I've posted about mindfulness for the past couple weeks. A primary goal of mindfulness, whether one approaches it from a secular or biblical view, is obtaining peace. Peace of mind.
Peace of mind may be temporary, circumstantial, or artificial. But what if... peace went deeper than the mind? What if... inner peace was constant?
Sound too good to be true?
A plethora of paradoxes
Plenty of paradoxes exist in this life, sometimes we call them Catch-22's or oxymorons. There are real and humorous paradoxes. Here's a few—
Out of the frying pan and into the fire. Between a rock and a hard place. If it sounds too good to be true, it probably is. (common expressions)
I know that I know nothing at all. (a Socratic paradox)
Work makes freedom. (infamous sign over the entrances to the Dachau and Auschwitz concentration camps)
If God is all-mighty, can He create a rock so big that even He can't lift it? (quasi-theological)
Peace through relationship
So, let me add another one—true peace is the result of a disciplined life. In a sense, this was the gist of my post last week.
I don't mean the discipline used when correcting behavior, as with children. Nor the regimen of diet and fitness disciplines. These are useful, but are the result of exerting self-will.
The peace of God is His to give, we don't have to seek or pursue it (John 14:27). How do we get it? We get Him (John 16:33). (Tweet or Share this)
The peace of God is gained and retained through relationship, not effort. It isn't produced by a process or a person's efforts. (Tweet or Share this)
So, why are there times when God's peace seems to fade or be absent? Here's a hint—the problem is not with God, nor His peace.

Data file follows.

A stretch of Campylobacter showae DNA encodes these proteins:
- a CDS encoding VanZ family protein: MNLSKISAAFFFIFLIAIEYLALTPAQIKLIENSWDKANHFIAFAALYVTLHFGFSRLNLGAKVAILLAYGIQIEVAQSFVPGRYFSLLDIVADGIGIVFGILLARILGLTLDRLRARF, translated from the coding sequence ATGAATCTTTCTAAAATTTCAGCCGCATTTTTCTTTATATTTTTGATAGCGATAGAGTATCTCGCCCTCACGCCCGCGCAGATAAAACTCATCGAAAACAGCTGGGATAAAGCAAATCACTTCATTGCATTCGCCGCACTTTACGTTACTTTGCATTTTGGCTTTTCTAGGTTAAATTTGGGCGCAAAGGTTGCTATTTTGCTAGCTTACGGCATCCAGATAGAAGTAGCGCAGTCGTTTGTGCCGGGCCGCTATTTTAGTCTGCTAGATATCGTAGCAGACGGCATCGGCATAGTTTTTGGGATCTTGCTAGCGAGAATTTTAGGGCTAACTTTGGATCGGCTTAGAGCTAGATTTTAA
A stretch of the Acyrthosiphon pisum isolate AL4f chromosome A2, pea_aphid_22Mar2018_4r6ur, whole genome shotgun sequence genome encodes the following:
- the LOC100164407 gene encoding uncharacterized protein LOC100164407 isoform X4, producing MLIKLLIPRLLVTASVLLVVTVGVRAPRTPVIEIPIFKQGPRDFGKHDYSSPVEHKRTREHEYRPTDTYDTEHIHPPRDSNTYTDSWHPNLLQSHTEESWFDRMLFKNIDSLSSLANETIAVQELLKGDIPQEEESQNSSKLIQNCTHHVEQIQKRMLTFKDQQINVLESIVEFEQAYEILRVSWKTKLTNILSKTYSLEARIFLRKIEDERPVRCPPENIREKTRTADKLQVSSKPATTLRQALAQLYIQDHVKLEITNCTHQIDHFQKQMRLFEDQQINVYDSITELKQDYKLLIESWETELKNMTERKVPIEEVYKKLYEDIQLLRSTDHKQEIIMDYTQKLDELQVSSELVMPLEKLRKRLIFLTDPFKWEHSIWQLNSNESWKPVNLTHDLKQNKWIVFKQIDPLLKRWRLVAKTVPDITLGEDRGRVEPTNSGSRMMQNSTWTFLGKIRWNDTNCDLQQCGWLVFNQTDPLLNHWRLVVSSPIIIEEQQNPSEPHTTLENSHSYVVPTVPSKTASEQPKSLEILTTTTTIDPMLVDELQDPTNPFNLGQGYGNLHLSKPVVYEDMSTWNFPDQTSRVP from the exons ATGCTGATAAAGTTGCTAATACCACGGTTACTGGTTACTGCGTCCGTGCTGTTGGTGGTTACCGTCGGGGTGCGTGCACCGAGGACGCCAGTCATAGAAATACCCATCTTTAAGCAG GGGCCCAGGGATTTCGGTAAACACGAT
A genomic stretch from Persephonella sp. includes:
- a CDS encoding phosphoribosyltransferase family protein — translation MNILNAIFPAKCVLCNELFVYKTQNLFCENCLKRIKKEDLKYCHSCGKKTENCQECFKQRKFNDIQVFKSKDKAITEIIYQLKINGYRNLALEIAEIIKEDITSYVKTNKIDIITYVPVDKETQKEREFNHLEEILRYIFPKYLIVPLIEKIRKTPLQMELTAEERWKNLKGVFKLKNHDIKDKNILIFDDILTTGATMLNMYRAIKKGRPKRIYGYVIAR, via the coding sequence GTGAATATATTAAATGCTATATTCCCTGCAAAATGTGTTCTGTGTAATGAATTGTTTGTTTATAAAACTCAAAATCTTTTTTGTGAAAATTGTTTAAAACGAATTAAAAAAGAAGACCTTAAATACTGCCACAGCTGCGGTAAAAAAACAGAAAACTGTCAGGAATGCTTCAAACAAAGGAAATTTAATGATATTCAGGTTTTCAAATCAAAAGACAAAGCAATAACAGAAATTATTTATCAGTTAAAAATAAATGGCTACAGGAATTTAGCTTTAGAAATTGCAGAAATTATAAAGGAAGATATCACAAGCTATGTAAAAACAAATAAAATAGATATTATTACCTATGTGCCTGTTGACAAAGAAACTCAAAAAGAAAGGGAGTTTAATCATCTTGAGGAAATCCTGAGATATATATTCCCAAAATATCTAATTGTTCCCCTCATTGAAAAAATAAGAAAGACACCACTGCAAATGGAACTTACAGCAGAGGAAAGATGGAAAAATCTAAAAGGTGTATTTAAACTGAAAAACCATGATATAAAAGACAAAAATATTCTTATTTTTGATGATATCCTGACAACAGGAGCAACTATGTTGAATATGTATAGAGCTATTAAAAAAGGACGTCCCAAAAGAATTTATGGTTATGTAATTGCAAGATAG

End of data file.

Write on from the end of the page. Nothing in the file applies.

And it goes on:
Peace through discipline
As mentioned in my last post, the peace and focus of mindfulness requires us to make some choices in life and take certain actions. But there's a different kind of discipline needed when it comes to God's peace.
The discipline needed for God's peace is not an exertion of self-will, but a surrender of our self-will to God. (Tweet or Share this)
Many seeming paradoxes can be found in the Bible, some people see them as contradictions. Yet, these apparent paradoxes express the spiritual tension that exists in genuine faith. I guess you could say faith is somewhat a paradox, because—
Faith in God is implicit trust in someone we cannot see with our eyes. (Heb 11:6)
Consider a statement made in the book of Hebrews, "So we must make every effort to enter that place of rest" (Heb 4:11). "Make every effort...?" Doesn't that sound like work? How could rest be the result of effort?
Surrender, not self-effort
My wife and I saw the Son of God movie this weekend. We liked it. At first, when seeing previews, I wasn't sure I liked the actor chosen to play Jesus, but watching it changed my mind. He expressed what I believe Jesus exemplified—an inner peace, yet with a full range of emotions.
Again, it has to do with the surrender of self-will, what Jesus also called self-denial (Matt 16:24). It's what we see Jesus demonstrating in the garden of Gethsemane (Matt 26:39, 42, 44).
So, experiencing the peace of God is the result of a disciplined life—a discipline of surrender to God. (Tweet or Share this)
Paradoxes or parallel truths?
The Bible is full of similar paradoxes, at least to our finite way of thinking, but we need to see them as a whole, not as individual opposing truths.
The Bible isn't a bunch of random truths we search to find what we need in life. It is the revealed and written truth of God. (Tweet or Share this) The Scriptures are a revelation of God and how He interacts with His creation, including us humans. (John 5:39-40)
We need to read or listen to the Scripture as God speaking to us in a personal way, by His Spirit. (Tweet or Share this)
Here are some more encouraging words about God's peace—
You, Lord, give true peace to those who depend on you, because they trust you. (Isaiah 26:3 NCV)
And God’s peace, which is so great we cannot understand it, will keep your hearts and minds in Christ Jesus. (Philippians 4:7 NCV)